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February 2, 2012

MARK BENNETT: Super Bowl luck? His is mostly bad

TERRE HAUTE — I’ve learned to take a Seinfeld approach to Super Bowls.

In a flash of clairvoyance, Jerry excitedly reminded buddy George Costanza that “if every instinct you have is wrong, then the opposite would have to be right.”

Anyone asking me to predict the winner of the Giants-Patriots clash this Sunday at Indianapolis should keep that in mind.

Super Bowl Sundays have rarely turned out as I’d hoped. In that event’s 45 years, the NFL teams I follow most closely have won …

Once.

Yes, when I was a kid, my beloved Minnesota Vikings — in the frozen-tundra era of Joe Kapp, Alan Page and Carl Eller — marched into Super Sunday four times. As a 9-year-old, I couldn’t wait to see the Vikes shut down the Kansas City Chiefs in Super Bowl IV. I started out watching the game on our living room TV. By halftime, with Minnesota getting smoked 16-0, I switched to the solitude of the laundry room to view the painful finish of a 23-7 loss on our tiny, spare television.

It was just the beginning of many not-so-Super memories.

The Vikings also lost Super Bowls to Miami (in 1974), Pittsburgh (1975) and Oakland (1977). They’re 0-for-4, and they’ve never been back.

I figured my chances might improve in the 1980s, when my second-favorite team turned into a championship contender. Surely the Cincinnati Bengals, with record-setting quarterbacks like Kenny Anderson and Boomer Esiason, could break through for me. Unfortunately, the opposing team in both of the Bengals’ Super Bowl appearances in 1982 and 1989, the San Francisco 49ers, had Joe Montana behind center. In ’82, Cincinnati outgained the 49ers in yardage but lost narrowly, 26-21. In the ’89 rematch, Montana ripped out the hearts of Bengals fans, erasing a three-point Cincinnati lead by passing for a touchdown with just 34 seconds left.

The Bengals, who were my dad’s favorite team, are 0-for-2, and they’ve never been within a light year of another Super Bowl berth.

For those of you scoring from home, I was a cumulative 0-for-6 going into Super Bowl XLI. Of course, that game featured neither the Vikings nor the Bengals.

However, the home-state Indianapolis Colts were making their first Super Sunday trip since the franchise came to Indiana in 1984. I’d never been a Colts fan, but in my former role as the Trib-Star sports editor, I got acquainted with the players, coaches and staffers while covering their Terre Haute summer training camps day after day for six years. Thus, I pulled on a blue-and-white ballcap and pulled for Indy when it faced the Bears on the first Sunday in February 2007.

This time, though, I was older and wiser than in the 1970s and ’80s. My Super Sunday optimism had long since been trampled like a stray Dorito into the carpet at a Super Bowl party, and replaced with sincere skepticism. My brain told me that Peyton Manning, Reggie Wayne and Co. were far stronger than Rex Grossman and Chicago. My heart longed to see Tony Dungy hoist the Lombardi Trophy. But the voice of Jerry Seinfeld reminded me that the last thing I should do is walk into our friends’ Super Bowl celebration expecting the Colts to win.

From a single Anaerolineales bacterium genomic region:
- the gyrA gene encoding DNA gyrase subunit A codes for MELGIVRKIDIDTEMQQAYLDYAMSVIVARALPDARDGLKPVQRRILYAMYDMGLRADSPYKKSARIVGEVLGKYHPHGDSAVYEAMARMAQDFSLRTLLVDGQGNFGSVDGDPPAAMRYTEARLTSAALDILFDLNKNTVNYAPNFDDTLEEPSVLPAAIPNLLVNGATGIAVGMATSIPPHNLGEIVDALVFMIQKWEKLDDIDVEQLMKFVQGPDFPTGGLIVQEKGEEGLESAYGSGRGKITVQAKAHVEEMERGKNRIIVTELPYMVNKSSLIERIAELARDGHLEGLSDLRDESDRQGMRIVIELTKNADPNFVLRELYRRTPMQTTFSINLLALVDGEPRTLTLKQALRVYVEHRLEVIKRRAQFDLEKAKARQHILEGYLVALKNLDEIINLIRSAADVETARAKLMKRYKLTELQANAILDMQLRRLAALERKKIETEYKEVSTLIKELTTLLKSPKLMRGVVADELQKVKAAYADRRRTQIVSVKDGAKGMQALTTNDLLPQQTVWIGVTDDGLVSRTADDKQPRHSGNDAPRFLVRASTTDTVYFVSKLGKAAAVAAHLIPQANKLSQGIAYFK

As a result, my instinct was that the Bears would pull an upset. When Devin Hester returned the opening kickoff 92 yards for a Chicago touchdown, I was convinced of the doom ahead. Yet, true to form, the exact opposite outcome occurred. The Colts prevailed 29-17. Dazed and confused, I actually found myself able to cheer and high-five at the end of a Super Bowl.

The curse was apparently over.

Bubbling with confidence from that 2007 championship, I’d shed my old expect-the-worst-and-hope-for-the-best outlook when Indianapolis returned to the title game for Super Bowl XLIV on Feb. 7, 2010. The Colts were destined to win it all. They’d flirted with a perfect season, winning their first 14 games. Manning and the offense would be too much for the Saints, who had no Super Bowl experience. Doubt-free, I watched Indy surge to a quick 10-0 lead …

And then lose, 31-17.

So, for the sake of my hometown, I will steadfastly repress any hopes or inklings that Terre Haute native and New York Giants punter and holder Steve Weatherford will deliver a stunning fake-punt run, or a coffin-corner kick or a touchdown pass on a fake field goal to beat the widely reviled New England Patriots. I fully anticipate the exact opposite.

Mark Bennett can be reached at (812) 231-4377 or mark.bennett@tribstar.com.

 

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    March 12, 2010

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